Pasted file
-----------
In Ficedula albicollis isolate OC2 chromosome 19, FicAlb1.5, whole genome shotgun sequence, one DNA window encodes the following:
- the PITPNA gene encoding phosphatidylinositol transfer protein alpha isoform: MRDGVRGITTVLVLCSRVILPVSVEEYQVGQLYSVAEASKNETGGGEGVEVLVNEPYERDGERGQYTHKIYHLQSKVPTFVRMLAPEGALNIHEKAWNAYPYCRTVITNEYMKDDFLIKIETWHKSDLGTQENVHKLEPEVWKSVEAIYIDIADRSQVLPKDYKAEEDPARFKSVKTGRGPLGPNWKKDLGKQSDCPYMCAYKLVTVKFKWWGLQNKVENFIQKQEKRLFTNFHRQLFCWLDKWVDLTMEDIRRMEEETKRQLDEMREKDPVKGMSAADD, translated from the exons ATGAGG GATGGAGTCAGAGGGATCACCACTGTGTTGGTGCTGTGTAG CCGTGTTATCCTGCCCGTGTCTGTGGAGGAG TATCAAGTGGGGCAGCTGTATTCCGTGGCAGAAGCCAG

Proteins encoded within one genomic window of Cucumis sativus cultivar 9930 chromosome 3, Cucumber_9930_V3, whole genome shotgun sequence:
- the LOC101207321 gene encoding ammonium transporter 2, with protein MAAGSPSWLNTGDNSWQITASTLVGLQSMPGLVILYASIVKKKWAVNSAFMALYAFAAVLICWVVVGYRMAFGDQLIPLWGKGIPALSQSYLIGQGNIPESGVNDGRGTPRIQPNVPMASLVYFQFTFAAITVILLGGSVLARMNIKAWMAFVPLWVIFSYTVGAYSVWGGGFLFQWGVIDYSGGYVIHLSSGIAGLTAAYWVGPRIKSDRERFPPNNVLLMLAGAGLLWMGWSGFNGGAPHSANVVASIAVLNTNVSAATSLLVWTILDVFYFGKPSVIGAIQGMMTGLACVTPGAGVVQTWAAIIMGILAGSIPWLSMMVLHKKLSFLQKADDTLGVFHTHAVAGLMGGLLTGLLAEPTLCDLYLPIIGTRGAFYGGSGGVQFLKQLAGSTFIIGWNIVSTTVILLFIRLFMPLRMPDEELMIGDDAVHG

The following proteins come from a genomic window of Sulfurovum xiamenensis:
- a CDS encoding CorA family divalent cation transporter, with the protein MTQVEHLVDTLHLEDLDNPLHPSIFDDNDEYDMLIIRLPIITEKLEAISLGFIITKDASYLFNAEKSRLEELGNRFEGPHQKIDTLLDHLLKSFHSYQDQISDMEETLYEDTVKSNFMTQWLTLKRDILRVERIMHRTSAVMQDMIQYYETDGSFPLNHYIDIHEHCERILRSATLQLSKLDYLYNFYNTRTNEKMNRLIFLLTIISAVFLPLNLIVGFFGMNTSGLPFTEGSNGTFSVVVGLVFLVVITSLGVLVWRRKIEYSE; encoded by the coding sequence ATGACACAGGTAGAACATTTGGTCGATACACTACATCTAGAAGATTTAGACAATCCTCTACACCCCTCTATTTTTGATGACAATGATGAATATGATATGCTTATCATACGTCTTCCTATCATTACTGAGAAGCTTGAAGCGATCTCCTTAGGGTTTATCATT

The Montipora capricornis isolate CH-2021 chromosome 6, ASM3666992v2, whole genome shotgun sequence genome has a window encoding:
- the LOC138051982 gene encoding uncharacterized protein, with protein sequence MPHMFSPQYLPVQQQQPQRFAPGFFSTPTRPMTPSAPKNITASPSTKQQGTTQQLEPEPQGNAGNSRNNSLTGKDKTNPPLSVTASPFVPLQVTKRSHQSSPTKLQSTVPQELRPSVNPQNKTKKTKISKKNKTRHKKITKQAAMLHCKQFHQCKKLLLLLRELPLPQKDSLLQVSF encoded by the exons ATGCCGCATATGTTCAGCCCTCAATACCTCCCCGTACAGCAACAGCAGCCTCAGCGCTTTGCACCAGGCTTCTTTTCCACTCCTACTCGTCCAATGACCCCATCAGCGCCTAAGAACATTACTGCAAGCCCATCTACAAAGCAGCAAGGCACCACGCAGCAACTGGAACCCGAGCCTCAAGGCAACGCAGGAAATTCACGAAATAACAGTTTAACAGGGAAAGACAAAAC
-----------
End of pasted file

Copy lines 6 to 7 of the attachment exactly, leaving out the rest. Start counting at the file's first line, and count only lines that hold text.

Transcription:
- a CDS encoding CorA family divalent cation transporter, with the protein MTQVEHLVDTLHLEDLDNPLHPSIFDDNDEYDMLIIRLPIITEKLEAISLGFIITKDASYLFNAEKSRLEELGNRFEGPHQKIDTLLDHLLKSFHSYQDQISDMEETLYEDTVKSNFMTQWLTLKRDILRVERIMHRTSAVMQDMIQYYETDGSFPLNHYIDIHEHCERILRSATLQLSKLDYLYNFYNTRTNEKMNRLIFLLTIISAVFLPLNLIVGFFGMNTSGLPFTEGSNGTFSVVVGLVFLVVITSLGVLVWRRKIEYSE; encoded by the coding sequence ATGACACAGGTAGAACATTTGGTCGATACACTACATCTAGAAGATTTAGACAATCCTCTACACCCCTCTATTTTTGATGACAATGATGAATATGATATGCTTATCATACGTCTTCCTATCATTACTGAGAAGCTTGAAGCGATCTCCTTAGGGTTTATCATT

The Montipora capricornis isolate CH-2021 chromosome 6, ASM3666992v2, whole genome shotgun sequence genome has a window encoding: